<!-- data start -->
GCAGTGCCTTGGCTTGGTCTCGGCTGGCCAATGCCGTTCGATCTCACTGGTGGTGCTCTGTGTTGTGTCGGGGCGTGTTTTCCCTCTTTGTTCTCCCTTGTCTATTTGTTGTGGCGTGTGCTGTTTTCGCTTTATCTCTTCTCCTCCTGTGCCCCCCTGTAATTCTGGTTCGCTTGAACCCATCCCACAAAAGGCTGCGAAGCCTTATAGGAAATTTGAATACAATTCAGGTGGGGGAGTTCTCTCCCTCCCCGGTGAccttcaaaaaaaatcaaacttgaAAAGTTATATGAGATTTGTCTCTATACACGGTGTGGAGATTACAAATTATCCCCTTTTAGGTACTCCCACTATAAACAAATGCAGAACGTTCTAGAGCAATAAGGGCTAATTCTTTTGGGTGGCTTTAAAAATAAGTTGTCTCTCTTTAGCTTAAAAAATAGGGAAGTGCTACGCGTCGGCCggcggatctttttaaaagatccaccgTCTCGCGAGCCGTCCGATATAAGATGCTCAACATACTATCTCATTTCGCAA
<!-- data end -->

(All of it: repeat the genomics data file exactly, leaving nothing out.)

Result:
GCAGTGCCTTGGCTTGGTCTCGGCTGGCCAATGCCGTTCGATCTCACTGGTGGTGCTCTGTGTTGTGTCGGGGCGTGTTTTCCCTCTTTGTTCTCCCTTGTCTATTTGTTGTGGCGTGTGCTGTTTTCGCTTTATCTCTTCTCCTCCTGTGCCCCCCTGTAATTCTGGTTCGCTTGAACCCATCCCACAAAAGGCTGCGAAGCCTTATAGGAAATTTGAATACAATTCAGGTGGGGGAGTTCTCTCCCTCCCCGGTGAccttcaaaaaaaatcaaacttgaAAAGTTATATGAGATTTGTCTCTATACACGGTGTGGAGATTACAAATTATCCCCTTTTAGGTACTCCCACTATAAACAAATGCAGAACGTTCTAGAGCAATAAGGGCTAATTCTTTTGGGTGGCTTTAAAAATAAGTTGTCTCTCTTTAGCTTAAAAAATAGGGAAGTGCTACGCGTCGGCCggcggatctttttaaaagatccaccgTCTCGCGAGCCGTCCGATATAAGATGCTCAACATACTATCTCATTTCGCAA